Robotics Education & Competition Foundation
Inspiring students, one robot at a time.

Quick Angle Adjustment


Jelly 2733J
Entry ID #: 8775
Created: Mon, Dec 7, 2020 8:49 PM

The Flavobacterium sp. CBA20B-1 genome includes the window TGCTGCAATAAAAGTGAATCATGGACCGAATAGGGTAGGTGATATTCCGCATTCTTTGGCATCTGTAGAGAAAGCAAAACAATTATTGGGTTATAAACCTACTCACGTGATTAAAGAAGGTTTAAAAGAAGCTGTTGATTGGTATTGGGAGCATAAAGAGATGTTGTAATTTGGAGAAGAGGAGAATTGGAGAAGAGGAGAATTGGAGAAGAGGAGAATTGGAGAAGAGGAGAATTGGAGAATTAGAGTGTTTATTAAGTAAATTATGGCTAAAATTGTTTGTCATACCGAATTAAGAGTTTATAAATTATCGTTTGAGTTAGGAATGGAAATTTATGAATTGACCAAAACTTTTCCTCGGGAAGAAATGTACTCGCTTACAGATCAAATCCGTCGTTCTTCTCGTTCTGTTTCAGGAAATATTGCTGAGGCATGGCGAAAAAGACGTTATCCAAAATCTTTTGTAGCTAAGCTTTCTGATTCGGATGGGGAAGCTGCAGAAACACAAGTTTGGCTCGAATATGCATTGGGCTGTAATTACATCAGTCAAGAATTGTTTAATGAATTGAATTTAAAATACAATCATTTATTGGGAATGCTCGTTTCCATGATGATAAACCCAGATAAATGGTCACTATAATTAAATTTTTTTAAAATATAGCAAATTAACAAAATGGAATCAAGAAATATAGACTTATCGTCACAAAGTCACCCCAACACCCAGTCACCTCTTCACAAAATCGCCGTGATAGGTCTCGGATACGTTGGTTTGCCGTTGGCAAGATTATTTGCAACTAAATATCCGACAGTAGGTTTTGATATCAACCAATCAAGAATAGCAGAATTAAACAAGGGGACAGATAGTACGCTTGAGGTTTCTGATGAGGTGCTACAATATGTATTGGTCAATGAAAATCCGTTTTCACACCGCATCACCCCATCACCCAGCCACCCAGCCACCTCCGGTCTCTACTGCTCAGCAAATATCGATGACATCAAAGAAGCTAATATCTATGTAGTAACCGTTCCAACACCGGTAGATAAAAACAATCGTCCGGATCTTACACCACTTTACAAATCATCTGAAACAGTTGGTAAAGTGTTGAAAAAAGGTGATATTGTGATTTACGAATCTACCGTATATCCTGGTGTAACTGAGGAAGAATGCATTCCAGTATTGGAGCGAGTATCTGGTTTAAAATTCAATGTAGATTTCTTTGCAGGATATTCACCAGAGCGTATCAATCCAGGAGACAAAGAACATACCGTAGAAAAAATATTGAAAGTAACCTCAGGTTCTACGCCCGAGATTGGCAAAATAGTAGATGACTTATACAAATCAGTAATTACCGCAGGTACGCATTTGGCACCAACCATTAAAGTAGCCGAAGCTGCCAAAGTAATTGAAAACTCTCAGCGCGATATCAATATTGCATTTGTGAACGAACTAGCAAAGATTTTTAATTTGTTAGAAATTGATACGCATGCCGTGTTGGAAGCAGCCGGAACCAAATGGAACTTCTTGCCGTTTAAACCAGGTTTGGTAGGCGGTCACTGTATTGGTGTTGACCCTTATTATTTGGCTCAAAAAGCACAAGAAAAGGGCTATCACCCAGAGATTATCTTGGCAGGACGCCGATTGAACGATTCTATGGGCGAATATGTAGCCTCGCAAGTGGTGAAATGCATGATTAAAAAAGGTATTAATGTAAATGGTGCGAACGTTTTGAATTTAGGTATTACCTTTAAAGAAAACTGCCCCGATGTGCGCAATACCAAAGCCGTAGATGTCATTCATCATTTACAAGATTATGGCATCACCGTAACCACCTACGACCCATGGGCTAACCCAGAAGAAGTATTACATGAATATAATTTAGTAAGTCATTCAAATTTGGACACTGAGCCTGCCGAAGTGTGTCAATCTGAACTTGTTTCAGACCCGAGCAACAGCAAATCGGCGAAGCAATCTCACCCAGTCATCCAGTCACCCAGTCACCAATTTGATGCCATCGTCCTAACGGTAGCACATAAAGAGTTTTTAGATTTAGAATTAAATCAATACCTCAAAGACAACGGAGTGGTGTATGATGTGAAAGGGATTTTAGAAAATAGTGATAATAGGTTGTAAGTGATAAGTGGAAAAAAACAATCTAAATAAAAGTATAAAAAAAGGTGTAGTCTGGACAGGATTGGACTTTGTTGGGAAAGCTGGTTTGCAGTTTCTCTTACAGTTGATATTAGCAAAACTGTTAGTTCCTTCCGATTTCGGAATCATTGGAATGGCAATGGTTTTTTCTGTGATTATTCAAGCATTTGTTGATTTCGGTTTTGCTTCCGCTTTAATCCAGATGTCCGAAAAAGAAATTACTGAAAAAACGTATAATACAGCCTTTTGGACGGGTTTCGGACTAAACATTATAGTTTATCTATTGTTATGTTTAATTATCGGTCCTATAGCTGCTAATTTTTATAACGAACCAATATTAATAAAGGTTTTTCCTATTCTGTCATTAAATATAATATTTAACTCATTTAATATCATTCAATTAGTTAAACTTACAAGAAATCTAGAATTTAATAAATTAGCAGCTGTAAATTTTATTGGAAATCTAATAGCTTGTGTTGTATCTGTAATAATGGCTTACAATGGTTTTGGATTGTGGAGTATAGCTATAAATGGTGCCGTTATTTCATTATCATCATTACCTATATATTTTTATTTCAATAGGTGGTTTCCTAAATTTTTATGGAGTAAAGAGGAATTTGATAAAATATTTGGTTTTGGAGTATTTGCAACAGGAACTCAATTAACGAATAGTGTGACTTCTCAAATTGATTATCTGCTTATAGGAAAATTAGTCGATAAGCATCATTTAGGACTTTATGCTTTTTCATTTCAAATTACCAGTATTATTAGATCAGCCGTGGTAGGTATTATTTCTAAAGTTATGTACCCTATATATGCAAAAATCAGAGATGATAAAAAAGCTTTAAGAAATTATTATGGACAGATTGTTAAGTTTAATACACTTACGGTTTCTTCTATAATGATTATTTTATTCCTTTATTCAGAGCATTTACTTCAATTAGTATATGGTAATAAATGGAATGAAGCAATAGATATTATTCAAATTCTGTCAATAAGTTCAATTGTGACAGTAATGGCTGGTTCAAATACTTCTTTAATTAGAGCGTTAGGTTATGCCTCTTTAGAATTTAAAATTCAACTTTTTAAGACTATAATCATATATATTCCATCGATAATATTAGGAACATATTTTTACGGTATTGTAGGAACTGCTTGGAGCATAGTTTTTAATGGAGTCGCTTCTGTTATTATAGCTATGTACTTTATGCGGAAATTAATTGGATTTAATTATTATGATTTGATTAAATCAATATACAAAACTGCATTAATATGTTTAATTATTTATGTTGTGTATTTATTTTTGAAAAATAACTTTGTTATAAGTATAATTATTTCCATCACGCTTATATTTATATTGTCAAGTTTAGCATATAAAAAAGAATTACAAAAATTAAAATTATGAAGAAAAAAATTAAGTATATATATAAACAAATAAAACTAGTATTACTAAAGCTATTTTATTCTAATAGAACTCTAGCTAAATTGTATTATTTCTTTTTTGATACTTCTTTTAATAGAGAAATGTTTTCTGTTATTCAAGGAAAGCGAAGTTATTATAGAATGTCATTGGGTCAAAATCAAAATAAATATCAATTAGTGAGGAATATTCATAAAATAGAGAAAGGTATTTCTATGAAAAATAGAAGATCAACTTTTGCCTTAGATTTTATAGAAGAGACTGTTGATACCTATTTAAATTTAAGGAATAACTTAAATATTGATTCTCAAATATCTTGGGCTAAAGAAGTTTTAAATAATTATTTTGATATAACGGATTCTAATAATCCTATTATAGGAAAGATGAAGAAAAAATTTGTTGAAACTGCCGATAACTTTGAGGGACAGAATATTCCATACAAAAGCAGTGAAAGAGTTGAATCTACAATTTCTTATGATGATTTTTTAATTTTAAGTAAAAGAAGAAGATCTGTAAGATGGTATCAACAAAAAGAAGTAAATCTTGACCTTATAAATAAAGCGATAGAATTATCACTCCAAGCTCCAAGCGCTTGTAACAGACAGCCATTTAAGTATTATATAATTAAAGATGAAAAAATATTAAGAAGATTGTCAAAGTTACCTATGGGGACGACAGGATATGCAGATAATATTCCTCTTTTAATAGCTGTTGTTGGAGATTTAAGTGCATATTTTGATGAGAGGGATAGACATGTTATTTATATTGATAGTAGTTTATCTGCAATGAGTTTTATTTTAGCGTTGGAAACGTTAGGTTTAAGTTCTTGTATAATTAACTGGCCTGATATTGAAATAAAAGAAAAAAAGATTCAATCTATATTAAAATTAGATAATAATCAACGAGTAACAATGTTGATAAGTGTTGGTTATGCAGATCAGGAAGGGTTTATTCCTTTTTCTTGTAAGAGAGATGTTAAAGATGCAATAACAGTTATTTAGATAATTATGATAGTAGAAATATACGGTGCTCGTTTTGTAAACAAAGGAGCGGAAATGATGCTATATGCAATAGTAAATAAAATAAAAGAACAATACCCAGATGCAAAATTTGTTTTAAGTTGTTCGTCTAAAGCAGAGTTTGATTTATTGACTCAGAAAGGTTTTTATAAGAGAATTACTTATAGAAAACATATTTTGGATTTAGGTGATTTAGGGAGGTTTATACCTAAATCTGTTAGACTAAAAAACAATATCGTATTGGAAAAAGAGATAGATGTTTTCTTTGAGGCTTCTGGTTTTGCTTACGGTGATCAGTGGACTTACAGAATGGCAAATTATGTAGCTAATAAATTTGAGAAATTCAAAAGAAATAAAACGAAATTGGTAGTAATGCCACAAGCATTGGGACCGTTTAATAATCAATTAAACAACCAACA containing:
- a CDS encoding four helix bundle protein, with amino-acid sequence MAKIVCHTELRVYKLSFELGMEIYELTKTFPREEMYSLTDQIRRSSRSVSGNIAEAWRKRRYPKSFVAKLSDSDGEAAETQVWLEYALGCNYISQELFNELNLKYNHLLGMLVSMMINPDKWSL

I am Mattias Peroni from team Jelly 2733J, and this is our entry for the 2021 VEX Robotics Competition “Make it Real” CAD Engineering Challenge sponsored by Autodesk. The part we have designed and printed is capable of holding sheet metal and plastics at a desired angle or bend. When building something that needs to hit a target, we look to have precise aim and adjustability with our design. Therefore, it is important to find the right angle of the launching mechanism. This would have been a great piece to have for this year's challenge where balls have to be placed in a certain area but also in past games like Change Up or Nothing But Net.  With this piece, the process of finding the perfect angle would be sped up. It would simplify making adjustments of an angled or bent piece of metal or plastic. Additionally, it allows for more precise adjustments than what is currently possible with the VEX structure and motion components.   To make this piece I used Fusion 360 (version 2.0.9313). This is the software I have used the most because it has a free student download. I initially learned to 3D design using Tinkercad as I only had a laptop and it could only handle so much, but I moved to Fusion 360 as soon as I could. Fusion 360 gives me the ability to create parts quickly with guaranteed accuracy for 3D printing. To make this piece in Fusion 360 I measured an existing aluminum vex piece to find the correct spacing and size of holes. I then sketched a 12.9mm by 127mm rectangle to act as the perimeter of the sliding mechanism in the new part. Centered in this rectangle is a 4.623mm by 123.544mm rectangle that will be used to cut the area where a screw would go through. I extruded the area that would be attached to a physical piece to 1.6mm. Next to that I extruded the rectangle sketch of the slider to 10mm. I then chamfered the top inside edges of the slider to 3mm in order to create an area where the piece that would slide could rest. I then created a sketch on the bottom of this new part to create an area where a nut could be placed and not spin so that tightening could be made easier. To accomplish this, I sketched an inscribed polygon with an edge length of 4.733mm. I then mirrored this across the center of the slider and connected the two hexagons with lines. I then cut the existing bodies with the previous sketch by extruding it -3.5 mm. I then added to the previous sketch by making lines that I would use to create the chamfers on the edges of the piece that would connect to the robot. I did this by sketching a line on the top right corner at a 45 degree angle and setting the length to 2.233 I then set restraints to make it fully defined. I then repeated the process on the other side and cut the existing part with the face the line had created. Next I filleted the insides of the squares that allow screws to go through them with a radius of 0.508mm on each corner. Next I used the move and copy command to copy the piece I had made to create a 90 degree brace. I rotated it 270 degrees so that it would line up correctly. I then copied the same piece and rotated it 45 degrees.  Using the extrude command I deleted the area that had the squares so that the piece was only a slider. I then figured out the correct measurements to make the two 90 degree edges able to be connected to VEX pieces. Supporting braces came next in order to make the piece stronger. Any remaining areas were then chamfered to create a clean looking part.  In this project, I learned how to make slider joints in the assembly side of Fusion360 which I used to create Version 1. I also learned that a rectangular slider works better as it does not tilt. I did not realize that until I printed the first one round. Slider 2 v.2, locked in with more stability. I was also reminded again about the importance of measuring well. The alignment of Version 1 was off. I used my micrometer but not well enough. When it was clear to me that the holes did not line up, and I started over with Version 2, I used available VEX piece CAD files. I didn’t import it into my design but used it for correct measurements. Fusion 360 allows me to design and print cool accessories to use on my robot (and my sister’s VEX IQ team robot), but this year we also printed scoring objects as 2733J is a homeschool team and do not own a field. Using Fusion 360, I can also CAD our robot design so we can show 3D renderings in our Design Notebook.   I really enjoy the prototyping part of the design process and 3D Printing is something I hope to work with as I join the workforce. My current hobby is designing, printing and CNCing lightsaber hilts. I then install a blade with custom programmed LEDs to create fully functioning lightsabers with sounds and lights that change depending on the speed you swing the blade.  I have also been asked by family friends to design prototypes for them of ideas that they have for cool products, but that they can’t do themselves. I also use Fusion 360 and my CR10 3Dprinter for hobby printing as well as designing stuff for my dirtbike and around the house. I made wheels for our dishwasher when they broke which made my mom very happy and I also designed a hook that I named the “infinity hook” and sold a few at our Dirt Bike races.  


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